So we definitely need a change in the way international development and finance work, but we also need to support change within developing countries so that agricultural extension becomes something that once again is funded and is geared towards the kinds of research that is about low-carbon, that is about democratic control over resources, rather than about pushing a particular kind of product and particular kind of vision of agriculture that is ultimately unsustainable for the majority of countries in Africa.

To learn more about food sovereignty and fair trade, see Depending on A Global Workforce,  In a Global Food System: Breaking Down Barriers and Improving Livelihoods for Food Workers and Making Sure the Food Industry Works for its Employees.

Editor's Note: Many thanks to Raj Patel for allowing us to profile him on the Nourishing the Planet blog. We're a big fan of his work with Food First and promoting food sovereignty. While we're grateful to Raj for highlighting the importance of protecting the livelihoods of millions of farmers all over the world, we would like to respectfully disagree with his suggestion above that Worldwatch has promoted "genetically modified monoculture" systems. Worldwatch has a long history of writing about sustainable agriculture systems that encourage crop diversity and support the livelihoods of small-scale farmers, including our early writing on the local food movement in Brian Halweil's book, Eat Here: Reclaiming Homegrown Solutions in a Global Supermarket; our first-hand reporting in 2001 on why genetically modified crops are not necessarily the best, or most appropriate, or only available solution to agricultural challenges; and Danielle Nierenberg's writing on the spread of factory farming into the developing world and how it could be stopped in Happier Meals: Rethinking the Global Meat Industry.

This blog has taken a "big tent" approach, so to speak, in that we've featured many voices as we scour Africa for examples of farmers, scientists, politicians and others doing great work. This doesn't mean we think all solutions are equally worthy of attention or support. In fact, we have tried to make clear in our posts that we think current investments in agricultural development are irrationally skewed towards crop breeding and big infrastructure projects, like dams for irrigation. Many of the innovations we have profiled-from low-cost ways to cut waste in the food system, to mixed-cropping systems with livestock, to farmer-organized marketing and research cooperatives-aren't making "large-scale commercial farming less destructive," as Raj writes. But, used widely, they could change the very structure of the food economies throughout the world. And that's what will successfully eliminate hunger and poverty.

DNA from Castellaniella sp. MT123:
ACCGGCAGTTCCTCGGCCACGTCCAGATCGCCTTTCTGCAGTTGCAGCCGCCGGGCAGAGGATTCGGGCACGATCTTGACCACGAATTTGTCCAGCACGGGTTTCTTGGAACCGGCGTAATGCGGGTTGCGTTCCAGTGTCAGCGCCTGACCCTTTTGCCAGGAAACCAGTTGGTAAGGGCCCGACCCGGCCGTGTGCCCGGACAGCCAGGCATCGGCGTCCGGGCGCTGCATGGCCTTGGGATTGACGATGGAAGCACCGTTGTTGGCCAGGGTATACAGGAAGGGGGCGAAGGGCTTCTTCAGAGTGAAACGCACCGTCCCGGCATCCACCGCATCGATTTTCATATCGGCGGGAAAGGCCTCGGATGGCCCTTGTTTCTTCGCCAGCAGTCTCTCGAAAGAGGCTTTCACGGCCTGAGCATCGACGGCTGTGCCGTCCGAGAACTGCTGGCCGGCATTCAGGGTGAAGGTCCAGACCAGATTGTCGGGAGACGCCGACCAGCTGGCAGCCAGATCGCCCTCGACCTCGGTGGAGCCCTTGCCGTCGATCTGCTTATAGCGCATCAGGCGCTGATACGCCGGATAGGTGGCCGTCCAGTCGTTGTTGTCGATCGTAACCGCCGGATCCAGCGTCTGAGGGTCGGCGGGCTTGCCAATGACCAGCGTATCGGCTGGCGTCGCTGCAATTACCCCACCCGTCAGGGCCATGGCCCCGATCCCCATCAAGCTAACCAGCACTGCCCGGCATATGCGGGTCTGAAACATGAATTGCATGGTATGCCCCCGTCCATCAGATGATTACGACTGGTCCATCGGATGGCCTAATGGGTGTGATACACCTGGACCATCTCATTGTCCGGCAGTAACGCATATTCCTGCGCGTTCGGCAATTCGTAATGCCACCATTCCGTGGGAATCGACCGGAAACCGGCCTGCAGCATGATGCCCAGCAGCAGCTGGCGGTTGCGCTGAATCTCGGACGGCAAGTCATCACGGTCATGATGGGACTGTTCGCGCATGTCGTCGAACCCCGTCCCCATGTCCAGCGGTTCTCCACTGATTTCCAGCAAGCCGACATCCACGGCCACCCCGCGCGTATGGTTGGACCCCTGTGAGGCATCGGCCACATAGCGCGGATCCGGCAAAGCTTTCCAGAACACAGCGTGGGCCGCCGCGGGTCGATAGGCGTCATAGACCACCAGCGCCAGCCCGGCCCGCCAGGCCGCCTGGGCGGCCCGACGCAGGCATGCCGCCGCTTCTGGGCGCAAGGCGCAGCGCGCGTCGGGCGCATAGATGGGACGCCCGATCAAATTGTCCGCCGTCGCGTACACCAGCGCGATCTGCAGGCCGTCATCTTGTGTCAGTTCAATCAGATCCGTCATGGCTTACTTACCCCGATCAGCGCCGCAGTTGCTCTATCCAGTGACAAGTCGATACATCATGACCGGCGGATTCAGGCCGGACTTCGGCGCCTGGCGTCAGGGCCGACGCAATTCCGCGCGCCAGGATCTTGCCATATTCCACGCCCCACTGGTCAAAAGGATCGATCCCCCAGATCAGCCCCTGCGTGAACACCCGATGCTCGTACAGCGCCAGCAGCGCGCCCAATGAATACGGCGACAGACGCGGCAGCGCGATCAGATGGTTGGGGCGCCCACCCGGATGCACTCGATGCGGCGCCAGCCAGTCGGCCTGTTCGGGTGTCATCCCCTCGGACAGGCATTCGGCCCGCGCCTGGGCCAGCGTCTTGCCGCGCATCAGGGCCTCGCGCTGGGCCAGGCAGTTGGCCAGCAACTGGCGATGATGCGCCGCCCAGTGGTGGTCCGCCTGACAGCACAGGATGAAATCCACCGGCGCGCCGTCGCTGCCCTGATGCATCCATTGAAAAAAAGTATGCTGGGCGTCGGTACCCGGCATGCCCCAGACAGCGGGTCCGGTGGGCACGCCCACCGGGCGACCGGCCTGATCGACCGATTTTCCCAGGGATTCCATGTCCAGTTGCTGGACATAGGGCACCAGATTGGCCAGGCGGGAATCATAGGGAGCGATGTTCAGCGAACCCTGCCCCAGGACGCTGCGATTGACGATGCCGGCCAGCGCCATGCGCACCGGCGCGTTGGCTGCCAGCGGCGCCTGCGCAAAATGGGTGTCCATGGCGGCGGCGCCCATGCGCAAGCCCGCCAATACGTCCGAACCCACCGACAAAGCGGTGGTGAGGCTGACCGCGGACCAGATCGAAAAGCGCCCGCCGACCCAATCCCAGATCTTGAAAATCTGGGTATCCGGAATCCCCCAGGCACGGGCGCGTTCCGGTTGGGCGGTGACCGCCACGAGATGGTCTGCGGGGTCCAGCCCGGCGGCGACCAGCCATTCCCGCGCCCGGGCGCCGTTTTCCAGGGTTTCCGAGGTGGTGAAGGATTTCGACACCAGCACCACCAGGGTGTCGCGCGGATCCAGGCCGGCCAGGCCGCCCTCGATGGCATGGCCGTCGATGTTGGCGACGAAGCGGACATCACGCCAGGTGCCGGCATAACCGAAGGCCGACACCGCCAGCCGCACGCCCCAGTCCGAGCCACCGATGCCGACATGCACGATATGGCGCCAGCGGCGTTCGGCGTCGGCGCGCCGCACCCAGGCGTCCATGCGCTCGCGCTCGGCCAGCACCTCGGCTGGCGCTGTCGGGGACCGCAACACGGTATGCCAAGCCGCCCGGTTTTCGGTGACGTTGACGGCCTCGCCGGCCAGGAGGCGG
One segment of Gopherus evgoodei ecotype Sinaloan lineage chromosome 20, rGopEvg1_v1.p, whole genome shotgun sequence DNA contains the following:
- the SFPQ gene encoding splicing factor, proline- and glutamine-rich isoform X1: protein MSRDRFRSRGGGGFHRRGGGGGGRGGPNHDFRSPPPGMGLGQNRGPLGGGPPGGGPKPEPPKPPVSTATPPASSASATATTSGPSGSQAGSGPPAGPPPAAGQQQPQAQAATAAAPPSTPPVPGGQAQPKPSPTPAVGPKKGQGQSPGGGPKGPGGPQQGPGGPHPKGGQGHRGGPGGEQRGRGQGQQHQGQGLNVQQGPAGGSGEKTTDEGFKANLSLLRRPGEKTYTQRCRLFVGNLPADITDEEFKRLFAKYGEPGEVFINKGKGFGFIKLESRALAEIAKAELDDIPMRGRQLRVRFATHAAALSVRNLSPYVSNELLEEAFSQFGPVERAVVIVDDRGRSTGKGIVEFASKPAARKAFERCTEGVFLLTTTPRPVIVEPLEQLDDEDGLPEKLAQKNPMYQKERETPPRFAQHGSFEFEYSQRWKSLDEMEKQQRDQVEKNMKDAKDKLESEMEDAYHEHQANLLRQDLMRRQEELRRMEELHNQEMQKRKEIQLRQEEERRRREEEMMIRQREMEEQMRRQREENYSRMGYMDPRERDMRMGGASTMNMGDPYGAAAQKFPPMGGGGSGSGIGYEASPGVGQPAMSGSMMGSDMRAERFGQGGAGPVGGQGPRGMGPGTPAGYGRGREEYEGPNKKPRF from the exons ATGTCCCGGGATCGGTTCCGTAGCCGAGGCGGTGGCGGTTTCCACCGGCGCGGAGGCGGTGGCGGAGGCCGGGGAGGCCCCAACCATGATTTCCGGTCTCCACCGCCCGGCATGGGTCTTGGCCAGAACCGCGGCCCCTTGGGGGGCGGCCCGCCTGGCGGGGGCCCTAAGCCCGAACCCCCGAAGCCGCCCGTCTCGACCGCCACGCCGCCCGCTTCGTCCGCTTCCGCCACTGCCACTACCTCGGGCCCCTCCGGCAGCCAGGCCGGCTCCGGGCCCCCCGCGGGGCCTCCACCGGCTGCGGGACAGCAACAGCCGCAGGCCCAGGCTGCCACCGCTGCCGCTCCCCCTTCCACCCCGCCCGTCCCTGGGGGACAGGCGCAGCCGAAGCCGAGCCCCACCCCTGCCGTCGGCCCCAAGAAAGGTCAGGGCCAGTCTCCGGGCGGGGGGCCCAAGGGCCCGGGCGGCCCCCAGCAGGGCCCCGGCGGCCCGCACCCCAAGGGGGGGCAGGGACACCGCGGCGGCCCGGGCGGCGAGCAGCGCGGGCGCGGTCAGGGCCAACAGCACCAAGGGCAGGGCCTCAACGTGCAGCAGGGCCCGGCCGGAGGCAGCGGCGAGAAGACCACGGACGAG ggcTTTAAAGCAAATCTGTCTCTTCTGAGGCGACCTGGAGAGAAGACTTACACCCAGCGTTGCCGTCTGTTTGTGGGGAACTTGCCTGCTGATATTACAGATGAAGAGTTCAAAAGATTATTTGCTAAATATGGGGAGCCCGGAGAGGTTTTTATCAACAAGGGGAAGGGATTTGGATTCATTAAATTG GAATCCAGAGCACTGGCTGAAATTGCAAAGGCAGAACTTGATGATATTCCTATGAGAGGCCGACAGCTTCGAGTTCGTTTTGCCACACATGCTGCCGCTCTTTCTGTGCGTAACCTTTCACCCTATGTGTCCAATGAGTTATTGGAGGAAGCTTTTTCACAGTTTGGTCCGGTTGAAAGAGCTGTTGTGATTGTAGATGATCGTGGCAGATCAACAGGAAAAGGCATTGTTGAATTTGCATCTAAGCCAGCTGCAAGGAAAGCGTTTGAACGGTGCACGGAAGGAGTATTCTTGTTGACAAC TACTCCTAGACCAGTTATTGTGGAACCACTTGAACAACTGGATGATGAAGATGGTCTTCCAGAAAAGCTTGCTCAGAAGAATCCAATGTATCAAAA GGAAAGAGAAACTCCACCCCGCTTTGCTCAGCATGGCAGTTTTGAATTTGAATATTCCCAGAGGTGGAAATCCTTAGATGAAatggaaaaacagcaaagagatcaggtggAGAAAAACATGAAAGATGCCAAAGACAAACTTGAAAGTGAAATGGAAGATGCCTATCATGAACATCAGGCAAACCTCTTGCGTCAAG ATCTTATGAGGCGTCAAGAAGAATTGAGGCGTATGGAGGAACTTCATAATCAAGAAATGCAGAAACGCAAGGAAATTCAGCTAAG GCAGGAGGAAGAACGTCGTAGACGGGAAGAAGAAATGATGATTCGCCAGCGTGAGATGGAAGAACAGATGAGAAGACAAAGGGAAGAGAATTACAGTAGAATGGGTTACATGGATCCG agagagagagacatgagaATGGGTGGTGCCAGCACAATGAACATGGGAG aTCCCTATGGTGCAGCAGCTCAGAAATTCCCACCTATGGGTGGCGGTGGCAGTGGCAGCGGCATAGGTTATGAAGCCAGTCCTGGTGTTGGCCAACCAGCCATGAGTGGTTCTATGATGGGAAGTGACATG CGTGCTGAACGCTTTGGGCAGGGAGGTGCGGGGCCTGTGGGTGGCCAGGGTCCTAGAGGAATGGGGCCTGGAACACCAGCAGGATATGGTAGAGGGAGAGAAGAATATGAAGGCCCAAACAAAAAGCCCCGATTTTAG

Thank you for reading! As you may already know, Danielle Nierenberg is traveling across sub-Saharan Africa visiting organizations and projects that provide environmentally sustainable solutions to hunger and poverty.  She has already traveled to over 18 countries and visited 130 projects highlighting stories of hope and success in the region. She will be in Burkina Faso next, so stay tuned for more writing, photos and video from her travels.  

If you enjoy reading this diary, we blog daily on  Nourishing the Planet, where you can also sign up for our newsletter to receive weekly blog and travel updates.  Also, please don't hesitate to comment on our posts, we check them daily and look forward to an ongoing discussion with you.

 

 

Creating Food Sovereignty for Small-Scale Farmers

This interview with Raj Patel, award-winning writer, activist and academic, was originally featured as a two part series on Nourishing the Planet.

Name: Raj Patel

Affiliation: Visiting scholar at UC Berkeley's Center for African Studies, Honorary Research Fellow at the School of Development Studies at the University of KwaZulu-Natal and a fellow at The Institute for Food and Development Policy, also known as Food First.

Location: San Francisco

Bio: Raj Patel has degrees from the University of Oxford, the London School of Economics and Cornell University, has worked for the World Bank and WTO, and protested against them around the world. He has testified about the causes of the global food crisis to the US House Financial Services Committee and is an Advisor to the United Nations Special Rapporteur on the Right to Food. In addition to numerous scholarly publications, he regularly writes for The Guardian, and has contributed to the LA Times, NYTimes.com, The San Francisco Chronicle, The Mail on Sunday, and The Observer. He is the author of Stuffed and Starved: The Hidden Battle for the World Food System and most recently, The Value of Nothing.

Can you please explain the concept of food sovereignty, and what policies and programs will help encourage it?